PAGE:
Propagating succulents can be the most rewarding part of having a collection.
Propagating your plants allows you to create more of a desirable plant for your garden, share plants with friends, and save a dying plant. Here's our ten easiest succulents to propagate for beginners.
Loved for the vibrant neon-purple foliage, this Echeveria is one of the easiest to propagate by leaf and tip cutting. Check out those hot pink roots!
Turns bright red in full sun or green in shade. This hardy Sedum fills out container gardens and rock gardens quickly. Twist off the leaves and lay down on moist, well-draining soil.
One of the most successful Echeveria grown from leaf. Beginners and long-time collectors love the perfectly round rosette and iridescent, pearly pink foliage. They sprout quickly and have high numbers of successful propagation by leaves.
Tough in warm, sunny climates with low water. Propagates easily by leaf or tip cuttings. Wait for a scab to form (around one week) before planting in soil. This species has many variations in color and leaf form.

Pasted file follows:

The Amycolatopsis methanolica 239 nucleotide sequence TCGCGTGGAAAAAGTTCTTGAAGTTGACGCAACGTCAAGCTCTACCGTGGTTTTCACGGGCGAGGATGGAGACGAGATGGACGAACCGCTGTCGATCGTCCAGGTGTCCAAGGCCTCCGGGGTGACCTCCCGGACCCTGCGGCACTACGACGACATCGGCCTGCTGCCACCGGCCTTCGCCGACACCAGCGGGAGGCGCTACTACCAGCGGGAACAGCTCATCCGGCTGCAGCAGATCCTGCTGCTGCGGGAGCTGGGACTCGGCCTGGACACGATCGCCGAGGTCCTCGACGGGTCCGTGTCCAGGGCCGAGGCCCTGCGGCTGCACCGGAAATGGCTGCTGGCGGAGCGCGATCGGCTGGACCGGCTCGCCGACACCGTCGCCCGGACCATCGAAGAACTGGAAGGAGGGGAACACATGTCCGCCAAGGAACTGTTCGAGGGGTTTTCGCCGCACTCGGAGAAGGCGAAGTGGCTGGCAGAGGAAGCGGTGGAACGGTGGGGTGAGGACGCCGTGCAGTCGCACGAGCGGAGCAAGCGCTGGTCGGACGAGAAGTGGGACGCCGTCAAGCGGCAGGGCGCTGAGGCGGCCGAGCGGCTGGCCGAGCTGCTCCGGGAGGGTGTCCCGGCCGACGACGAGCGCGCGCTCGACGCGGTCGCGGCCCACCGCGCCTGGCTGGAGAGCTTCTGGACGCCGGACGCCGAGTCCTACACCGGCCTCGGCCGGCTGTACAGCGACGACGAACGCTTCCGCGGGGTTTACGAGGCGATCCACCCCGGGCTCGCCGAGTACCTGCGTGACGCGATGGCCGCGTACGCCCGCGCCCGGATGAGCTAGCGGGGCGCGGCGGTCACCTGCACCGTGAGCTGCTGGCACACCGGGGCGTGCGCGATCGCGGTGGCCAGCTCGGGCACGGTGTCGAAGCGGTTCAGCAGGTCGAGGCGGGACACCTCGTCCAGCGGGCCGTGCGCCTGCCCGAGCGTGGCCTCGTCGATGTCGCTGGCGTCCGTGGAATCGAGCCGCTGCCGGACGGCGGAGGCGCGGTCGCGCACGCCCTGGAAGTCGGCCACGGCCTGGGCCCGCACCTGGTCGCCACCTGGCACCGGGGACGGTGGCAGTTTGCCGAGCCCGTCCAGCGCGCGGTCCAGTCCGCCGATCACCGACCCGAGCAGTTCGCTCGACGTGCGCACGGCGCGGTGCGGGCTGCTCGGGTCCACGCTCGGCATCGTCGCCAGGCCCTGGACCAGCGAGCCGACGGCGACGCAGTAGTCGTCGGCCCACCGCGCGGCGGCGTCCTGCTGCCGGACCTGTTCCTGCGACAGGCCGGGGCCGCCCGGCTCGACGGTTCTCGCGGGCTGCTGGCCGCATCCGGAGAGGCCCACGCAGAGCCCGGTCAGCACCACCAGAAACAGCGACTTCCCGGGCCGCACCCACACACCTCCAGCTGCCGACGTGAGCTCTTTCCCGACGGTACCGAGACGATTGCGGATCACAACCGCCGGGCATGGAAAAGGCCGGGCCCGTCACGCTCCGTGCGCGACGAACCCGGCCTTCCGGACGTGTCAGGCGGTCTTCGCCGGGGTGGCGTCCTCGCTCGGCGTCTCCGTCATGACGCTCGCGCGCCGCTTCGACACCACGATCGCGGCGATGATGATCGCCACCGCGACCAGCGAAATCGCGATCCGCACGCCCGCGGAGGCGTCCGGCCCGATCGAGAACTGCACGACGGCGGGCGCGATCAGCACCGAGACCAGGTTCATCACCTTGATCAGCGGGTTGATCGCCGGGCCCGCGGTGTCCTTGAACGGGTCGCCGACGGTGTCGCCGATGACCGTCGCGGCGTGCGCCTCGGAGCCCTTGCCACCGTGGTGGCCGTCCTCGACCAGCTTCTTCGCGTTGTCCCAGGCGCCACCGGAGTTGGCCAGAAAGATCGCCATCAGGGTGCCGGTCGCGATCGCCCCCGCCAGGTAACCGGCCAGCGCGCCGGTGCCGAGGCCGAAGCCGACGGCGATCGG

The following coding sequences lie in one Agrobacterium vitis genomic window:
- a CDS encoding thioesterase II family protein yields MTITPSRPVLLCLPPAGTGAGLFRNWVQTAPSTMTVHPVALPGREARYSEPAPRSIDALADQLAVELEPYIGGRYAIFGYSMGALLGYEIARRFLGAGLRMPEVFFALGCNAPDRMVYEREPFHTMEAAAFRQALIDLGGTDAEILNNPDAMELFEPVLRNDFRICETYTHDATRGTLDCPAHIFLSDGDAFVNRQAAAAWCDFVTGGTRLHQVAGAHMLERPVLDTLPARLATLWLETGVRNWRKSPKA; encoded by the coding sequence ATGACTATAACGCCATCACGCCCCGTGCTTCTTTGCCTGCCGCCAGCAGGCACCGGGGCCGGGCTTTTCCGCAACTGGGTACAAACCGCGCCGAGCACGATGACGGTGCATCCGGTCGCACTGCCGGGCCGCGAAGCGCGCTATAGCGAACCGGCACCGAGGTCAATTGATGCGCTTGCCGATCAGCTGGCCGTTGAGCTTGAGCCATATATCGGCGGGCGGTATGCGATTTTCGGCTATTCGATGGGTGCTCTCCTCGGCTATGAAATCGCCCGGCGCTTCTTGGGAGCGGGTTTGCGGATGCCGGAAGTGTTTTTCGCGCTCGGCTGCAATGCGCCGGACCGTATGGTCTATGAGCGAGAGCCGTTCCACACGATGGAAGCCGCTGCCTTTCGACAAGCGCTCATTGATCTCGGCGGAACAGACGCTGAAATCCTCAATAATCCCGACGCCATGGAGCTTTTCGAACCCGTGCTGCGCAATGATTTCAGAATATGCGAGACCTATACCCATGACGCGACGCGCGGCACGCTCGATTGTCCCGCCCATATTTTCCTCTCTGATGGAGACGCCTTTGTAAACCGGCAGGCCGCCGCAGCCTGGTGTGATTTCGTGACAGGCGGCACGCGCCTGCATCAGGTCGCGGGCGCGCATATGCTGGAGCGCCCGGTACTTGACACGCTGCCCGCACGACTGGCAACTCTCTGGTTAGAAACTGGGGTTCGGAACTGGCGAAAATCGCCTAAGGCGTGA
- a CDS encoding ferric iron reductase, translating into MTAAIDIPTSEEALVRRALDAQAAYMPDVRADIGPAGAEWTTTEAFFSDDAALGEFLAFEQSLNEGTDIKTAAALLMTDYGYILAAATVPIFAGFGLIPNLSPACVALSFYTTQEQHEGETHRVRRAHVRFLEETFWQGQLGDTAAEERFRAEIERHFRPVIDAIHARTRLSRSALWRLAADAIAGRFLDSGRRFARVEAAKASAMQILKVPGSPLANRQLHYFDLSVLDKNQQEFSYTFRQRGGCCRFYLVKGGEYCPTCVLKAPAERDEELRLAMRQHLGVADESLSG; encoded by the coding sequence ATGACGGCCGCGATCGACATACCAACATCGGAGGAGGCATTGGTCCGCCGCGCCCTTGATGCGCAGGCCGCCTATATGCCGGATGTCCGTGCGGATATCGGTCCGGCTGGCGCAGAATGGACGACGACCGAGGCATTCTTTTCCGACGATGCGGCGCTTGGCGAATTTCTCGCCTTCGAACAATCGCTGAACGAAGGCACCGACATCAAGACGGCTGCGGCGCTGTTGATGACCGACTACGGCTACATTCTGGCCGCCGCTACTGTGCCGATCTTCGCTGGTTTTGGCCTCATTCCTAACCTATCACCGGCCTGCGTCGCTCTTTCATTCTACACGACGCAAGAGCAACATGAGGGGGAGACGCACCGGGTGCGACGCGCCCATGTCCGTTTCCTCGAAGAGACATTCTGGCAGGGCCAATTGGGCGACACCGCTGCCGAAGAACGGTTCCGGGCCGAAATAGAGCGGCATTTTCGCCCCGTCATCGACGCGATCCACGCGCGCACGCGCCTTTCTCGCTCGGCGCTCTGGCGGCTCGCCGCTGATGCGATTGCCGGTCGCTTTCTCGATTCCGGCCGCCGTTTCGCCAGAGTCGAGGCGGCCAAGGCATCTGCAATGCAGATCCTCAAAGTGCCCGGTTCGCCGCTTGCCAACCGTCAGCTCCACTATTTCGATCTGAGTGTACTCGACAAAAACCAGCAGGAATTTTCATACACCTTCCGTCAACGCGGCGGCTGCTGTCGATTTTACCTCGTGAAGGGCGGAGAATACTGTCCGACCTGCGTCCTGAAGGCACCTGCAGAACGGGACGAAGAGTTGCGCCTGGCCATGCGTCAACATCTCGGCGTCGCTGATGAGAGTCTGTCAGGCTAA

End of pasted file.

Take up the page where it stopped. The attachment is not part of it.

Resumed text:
An intergeneric hybrid of Graptopetalum amethystinum x Echeveria sp. Propagates readily from leaves. It's always fun to watch their hot pink roots form.
A beautiful hanging rosette succulent that turns orange, bronze, pink, and purple in different conditions. It is very easily propagated by leaves--you may even find one sprouting without your help.
A hanging succulent that can reach up to 6' long strands. Leaves tend to fall off easily from stems because they are propagated this way in nature.
Slow to start, but worth the wait. Echeveria colorata produces beautiful leaf sprouts with red tips from the beginning. Wait until the mother leaf completely dies before removing from the new plant.
Echeveria lilacina is a succulent we often find propagating itself. Leaves tend to curl up quickly which you can fix by planting leaves gently in soil with roots down and leaf up.
Succulents are typically grown for their year-round vibrant colors and interesting textures, but their flowers can provide seasonal interest as well! With a little planning, you can enjoy year-round blooms in the succulent landscape by choosing plants for their flowering time. The key is diversity in general.